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Volkswagen provides first technical details of Gen 8 Passat, including plug-in hybrid drive; multiple new assistance systems

Among the features of the coming eighth-generation Passat is a lighter weight design and a new 2.0L bi-turbo diesel. A plug-in hybrid drivetrain will be on offer, also, making Passat Volkswagen’s third model with a PHEV option. Click to enlarge.

Volkswagen has revealed the first technical details of the all-new Passat sedan and wagon—including the plug-in hybrid drive option—ahead of the cars’ unveiling in July, their public premiere at the Paris Motor Show in October, and their arrival in the first tranche of world markets in the fourth quarter. The eighth-generation Passat leverages advanced materials—including high-strength, hot-formed steel and aluminium in certain areas—to drop up to 85 kg (187 lbs) compared to its predecessor, helping it to claim expected fuel-efficiency improvements of up to 20%.

A highlight of the new MQB-based Passat’s range of engines is a high-performance, four-cylinder, 2.0-liter, bi-turbo diesel delivering 240 PS (237 hp, 177 kW) and 500 N·m (369 lb-ft) from 1,750 rpm. This engine will be available only with a new seven-speed DSG gearbox and 4MOTION all-wheel drive. A plug-in hybrid model will also be offered, with potential to travel 31 miles (50 km) powered by a 9.9 kWh battery pack alone power alone, and with a potential combined maximum range of around 600 miles (966 km).

Volkswagen introduced the first generation of the Passat 41 years ago. Since that time, more than 22 million Passat units have been sold across the globe. Numerous technologies of the newest Passat are not only firsts for this model series; they are also new to the brand’s entire vehicle range. They include systems such as Active Info display (a completely digital instrument cluster); extendable head-up display; new Rear Seat Entertainment; Front Assist with City Emergency Braking and Pedestrian Monitoring; Emergency Assist (vehicle stops in emergency); Trailer Assist (assisted maneuvering with a trailer); and Traffic Jam Assist.

Plug-in hybrid. The new Passat is the third plug-in hybrid from Volkswagen, after the XL1 and Golf GTE. Its hybrid drive system consists of a 115 kW / 156 PS gasoline direct-injection engine with turbocharging (1.4 TSI) and an electric motor with an output of 80 kW / 109 PS. The two drive sources fuse to provide a drive system output of 155 kW / 211 PS, with maximum torque of 400 N·m (295 lb-ft). The electric motor is supplied via an externally chargeable high-voltage 9.9 kWh lithium-ion battery.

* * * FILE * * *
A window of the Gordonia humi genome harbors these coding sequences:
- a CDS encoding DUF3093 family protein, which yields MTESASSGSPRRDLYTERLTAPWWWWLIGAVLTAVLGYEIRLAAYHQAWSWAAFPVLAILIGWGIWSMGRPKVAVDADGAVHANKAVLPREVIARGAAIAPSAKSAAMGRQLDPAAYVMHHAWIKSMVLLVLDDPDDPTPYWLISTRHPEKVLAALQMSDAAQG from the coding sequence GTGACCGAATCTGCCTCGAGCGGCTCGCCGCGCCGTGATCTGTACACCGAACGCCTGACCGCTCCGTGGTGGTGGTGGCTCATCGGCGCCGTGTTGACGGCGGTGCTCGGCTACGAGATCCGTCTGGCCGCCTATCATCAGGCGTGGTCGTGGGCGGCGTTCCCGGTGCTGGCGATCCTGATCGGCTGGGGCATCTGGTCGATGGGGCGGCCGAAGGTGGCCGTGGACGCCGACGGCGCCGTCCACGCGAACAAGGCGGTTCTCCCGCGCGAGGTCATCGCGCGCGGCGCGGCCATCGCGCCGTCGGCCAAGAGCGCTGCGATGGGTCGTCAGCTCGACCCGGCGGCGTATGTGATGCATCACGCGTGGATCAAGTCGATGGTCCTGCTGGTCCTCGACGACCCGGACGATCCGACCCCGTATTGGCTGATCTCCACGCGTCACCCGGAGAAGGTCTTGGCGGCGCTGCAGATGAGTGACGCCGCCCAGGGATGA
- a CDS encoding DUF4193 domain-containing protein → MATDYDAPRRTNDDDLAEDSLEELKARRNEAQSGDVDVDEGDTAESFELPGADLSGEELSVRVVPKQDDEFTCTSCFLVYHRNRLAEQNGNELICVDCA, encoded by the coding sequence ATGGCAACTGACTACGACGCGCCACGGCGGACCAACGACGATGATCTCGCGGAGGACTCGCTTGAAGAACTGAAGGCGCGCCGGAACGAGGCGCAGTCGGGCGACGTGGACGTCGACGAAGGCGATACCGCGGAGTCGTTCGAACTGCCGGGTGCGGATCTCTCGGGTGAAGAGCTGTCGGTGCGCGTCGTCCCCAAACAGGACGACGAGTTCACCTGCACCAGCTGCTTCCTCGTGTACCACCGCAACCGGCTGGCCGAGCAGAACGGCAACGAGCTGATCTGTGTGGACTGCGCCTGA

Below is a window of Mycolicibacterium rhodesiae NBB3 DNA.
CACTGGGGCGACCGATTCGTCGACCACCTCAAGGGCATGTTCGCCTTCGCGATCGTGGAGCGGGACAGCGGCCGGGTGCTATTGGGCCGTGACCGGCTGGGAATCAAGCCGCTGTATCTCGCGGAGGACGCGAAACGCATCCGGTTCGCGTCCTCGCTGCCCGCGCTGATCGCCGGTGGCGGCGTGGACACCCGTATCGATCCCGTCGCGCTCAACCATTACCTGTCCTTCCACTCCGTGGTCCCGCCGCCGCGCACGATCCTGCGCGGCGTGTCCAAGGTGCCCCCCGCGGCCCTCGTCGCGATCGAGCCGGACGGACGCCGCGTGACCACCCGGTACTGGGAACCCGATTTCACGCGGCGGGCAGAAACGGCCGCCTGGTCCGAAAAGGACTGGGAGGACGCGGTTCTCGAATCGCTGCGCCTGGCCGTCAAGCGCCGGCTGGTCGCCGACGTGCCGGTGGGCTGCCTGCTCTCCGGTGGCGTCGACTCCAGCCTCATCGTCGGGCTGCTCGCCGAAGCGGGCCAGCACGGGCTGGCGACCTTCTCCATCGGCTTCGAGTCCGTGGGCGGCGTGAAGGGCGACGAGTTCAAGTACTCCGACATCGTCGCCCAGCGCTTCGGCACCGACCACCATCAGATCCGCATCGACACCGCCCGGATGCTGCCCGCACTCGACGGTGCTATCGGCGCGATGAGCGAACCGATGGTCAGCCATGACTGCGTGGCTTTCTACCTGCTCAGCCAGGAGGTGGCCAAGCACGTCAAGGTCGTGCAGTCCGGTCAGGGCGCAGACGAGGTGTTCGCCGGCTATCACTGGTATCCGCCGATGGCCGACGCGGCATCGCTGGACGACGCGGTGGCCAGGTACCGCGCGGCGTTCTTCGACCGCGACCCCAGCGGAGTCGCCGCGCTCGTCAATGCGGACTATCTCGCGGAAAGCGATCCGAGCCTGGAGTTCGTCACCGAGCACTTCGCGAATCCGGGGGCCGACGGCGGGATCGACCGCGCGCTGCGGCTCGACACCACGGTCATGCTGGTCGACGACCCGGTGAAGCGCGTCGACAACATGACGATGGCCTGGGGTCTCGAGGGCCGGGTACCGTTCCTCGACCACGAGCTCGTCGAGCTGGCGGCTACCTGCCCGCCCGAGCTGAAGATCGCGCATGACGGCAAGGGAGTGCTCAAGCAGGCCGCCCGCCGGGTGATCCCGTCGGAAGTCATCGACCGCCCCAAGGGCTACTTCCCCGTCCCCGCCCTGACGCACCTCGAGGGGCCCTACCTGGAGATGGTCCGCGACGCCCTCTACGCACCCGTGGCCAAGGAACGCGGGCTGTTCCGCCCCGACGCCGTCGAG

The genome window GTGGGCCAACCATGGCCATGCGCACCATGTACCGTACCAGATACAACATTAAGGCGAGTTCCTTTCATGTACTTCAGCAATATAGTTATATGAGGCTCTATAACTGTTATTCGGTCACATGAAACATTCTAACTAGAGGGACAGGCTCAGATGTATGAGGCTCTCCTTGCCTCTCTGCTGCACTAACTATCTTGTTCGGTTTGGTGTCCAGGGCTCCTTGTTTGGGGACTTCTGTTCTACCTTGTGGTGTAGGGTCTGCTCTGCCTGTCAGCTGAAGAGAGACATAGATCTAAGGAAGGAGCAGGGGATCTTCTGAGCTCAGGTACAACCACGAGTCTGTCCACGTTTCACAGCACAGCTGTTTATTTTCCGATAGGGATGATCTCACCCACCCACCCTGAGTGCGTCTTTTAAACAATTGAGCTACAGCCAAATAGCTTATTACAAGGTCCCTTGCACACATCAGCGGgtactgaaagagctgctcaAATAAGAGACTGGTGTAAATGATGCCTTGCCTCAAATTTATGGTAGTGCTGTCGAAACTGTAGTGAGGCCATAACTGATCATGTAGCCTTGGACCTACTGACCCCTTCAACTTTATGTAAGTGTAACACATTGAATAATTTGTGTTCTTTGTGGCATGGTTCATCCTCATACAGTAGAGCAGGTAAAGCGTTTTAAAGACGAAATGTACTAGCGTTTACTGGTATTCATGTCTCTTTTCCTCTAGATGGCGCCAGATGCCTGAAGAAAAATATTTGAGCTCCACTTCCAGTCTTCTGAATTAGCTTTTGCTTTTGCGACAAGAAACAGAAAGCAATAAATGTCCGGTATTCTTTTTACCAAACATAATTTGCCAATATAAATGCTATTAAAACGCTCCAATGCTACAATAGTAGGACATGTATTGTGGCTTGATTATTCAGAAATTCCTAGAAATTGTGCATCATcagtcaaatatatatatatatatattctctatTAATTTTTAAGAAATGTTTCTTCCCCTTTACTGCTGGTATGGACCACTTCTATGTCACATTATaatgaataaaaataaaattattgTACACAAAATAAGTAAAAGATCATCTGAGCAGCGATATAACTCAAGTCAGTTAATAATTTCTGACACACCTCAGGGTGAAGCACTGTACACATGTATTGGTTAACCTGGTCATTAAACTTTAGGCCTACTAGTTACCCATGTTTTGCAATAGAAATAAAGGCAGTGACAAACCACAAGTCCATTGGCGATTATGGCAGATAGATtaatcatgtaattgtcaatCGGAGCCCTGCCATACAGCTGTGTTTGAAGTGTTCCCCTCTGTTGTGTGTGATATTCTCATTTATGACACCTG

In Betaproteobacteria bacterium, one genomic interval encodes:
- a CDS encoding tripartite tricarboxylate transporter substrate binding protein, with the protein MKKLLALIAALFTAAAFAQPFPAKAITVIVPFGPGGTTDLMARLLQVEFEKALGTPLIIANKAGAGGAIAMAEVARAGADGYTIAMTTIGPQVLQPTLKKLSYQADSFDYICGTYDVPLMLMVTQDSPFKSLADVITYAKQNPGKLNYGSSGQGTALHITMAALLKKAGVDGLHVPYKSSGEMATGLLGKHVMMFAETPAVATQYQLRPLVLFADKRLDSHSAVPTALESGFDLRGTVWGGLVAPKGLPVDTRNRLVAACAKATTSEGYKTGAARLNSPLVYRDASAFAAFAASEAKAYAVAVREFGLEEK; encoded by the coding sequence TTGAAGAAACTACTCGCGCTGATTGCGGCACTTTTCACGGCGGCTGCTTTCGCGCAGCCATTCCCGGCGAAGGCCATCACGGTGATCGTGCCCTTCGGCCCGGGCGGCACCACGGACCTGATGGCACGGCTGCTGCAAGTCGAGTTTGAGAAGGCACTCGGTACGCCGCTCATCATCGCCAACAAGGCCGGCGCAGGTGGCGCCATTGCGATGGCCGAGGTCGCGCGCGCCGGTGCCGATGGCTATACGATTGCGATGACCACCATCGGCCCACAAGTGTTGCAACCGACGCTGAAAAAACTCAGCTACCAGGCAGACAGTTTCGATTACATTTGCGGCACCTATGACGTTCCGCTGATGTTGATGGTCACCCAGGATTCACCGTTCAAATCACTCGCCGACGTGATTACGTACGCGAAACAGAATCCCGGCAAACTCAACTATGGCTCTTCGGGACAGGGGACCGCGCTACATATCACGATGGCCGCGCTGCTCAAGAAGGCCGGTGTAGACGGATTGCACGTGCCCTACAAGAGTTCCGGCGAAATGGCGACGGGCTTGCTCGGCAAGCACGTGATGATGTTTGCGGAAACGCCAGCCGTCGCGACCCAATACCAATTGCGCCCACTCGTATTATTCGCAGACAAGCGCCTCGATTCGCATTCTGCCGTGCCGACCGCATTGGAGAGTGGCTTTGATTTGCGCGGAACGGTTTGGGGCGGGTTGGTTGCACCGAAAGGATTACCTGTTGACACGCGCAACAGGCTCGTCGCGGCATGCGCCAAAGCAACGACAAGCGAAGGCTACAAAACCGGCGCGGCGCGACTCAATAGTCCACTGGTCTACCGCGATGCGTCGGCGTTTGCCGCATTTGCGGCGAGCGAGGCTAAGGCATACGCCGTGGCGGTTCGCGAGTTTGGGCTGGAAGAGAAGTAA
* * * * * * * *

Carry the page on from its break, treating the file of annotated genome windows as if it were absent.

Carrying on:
Similar to the top values attained by the Golf GTE (1.5 l/100 km in the NEDC and 35 g CO2/km), the Passat as a plug-in hybrid can be expected to have a very low combined fuel consumption figure that goes along with low CO2 emissions. Official fuel consumption figures will be announced with homologation (2015).

The battery pack, which is equipped with a liquid cooling system, is charged via a charging socket next to the VW logo on the radiator grille.

The Passat Hybrid has a top speed of more than 210 km/h (130 mph) and accelerates from 0 to 100 km/h in less than 8 seconds.

2.0 TDI bi-turbo. The new Passat will be launched with a range of engine power from 88 kW / 120 PS to 206 kW / 280 PS. A highlight here is the most powerful four-cylinder diesel injection engine ever offered by Volkswagen: the newly developed 2.0 liter bi-turbo engine delivering 176 kW / 240 PS and 500 N·m from as low as 1,750 rpm. Despite its output, the 2.0 TDI consumes, for example in the Passat sedan, just over 5 l/100 km (47 mpg).

The starting point for the new engine is the EA288 series engines that are based on the modular diesel component system (MDB). (Earlier post.) In order to achieve the high specific output of 120 PS per liter of cubic capacity, a compact bi-turbo module with a high-pressure and low-pressure turbine was developed for the engine. The module enables turbo boost levels of up to 3.8 bar.

The cylinder crankcase, crankshaft, connecting rods and pistons were adapted to the high maximum combustion pressure of 200 bar. In addition a high-performance cylinder head is also being used for the first time.

Another new feature is the newly developed injection system with piezo injectors. This fuel injection system enables injection pressures of up to 2,500 bar.

Positioning the oxidation catalytic converter, diesel particulate filter and SCR system (selective catalytic reduction using reducing agent AdBlue) close to the engine makes the emission control components react especially quickly. The new 2.0 TDI complies with the Euro 6 exhaust gas standard.

In order to optimize comfort at low engine speeds, a newly developed centrifugal pendulum absorber is being used in the gearbox of the 2.0 TDI. This enables the gear shift points to be lowered still further, lowering the rev levels, which contributes to the excellent fuel consumption figures of the TDI.

Weight reduction. Despite improved rigidity and crash safety new Passat is up to 85 kg lighter than the previous model. The new Passat was created based on the Modular Transverse Matrix (MQB). Areas of interest are: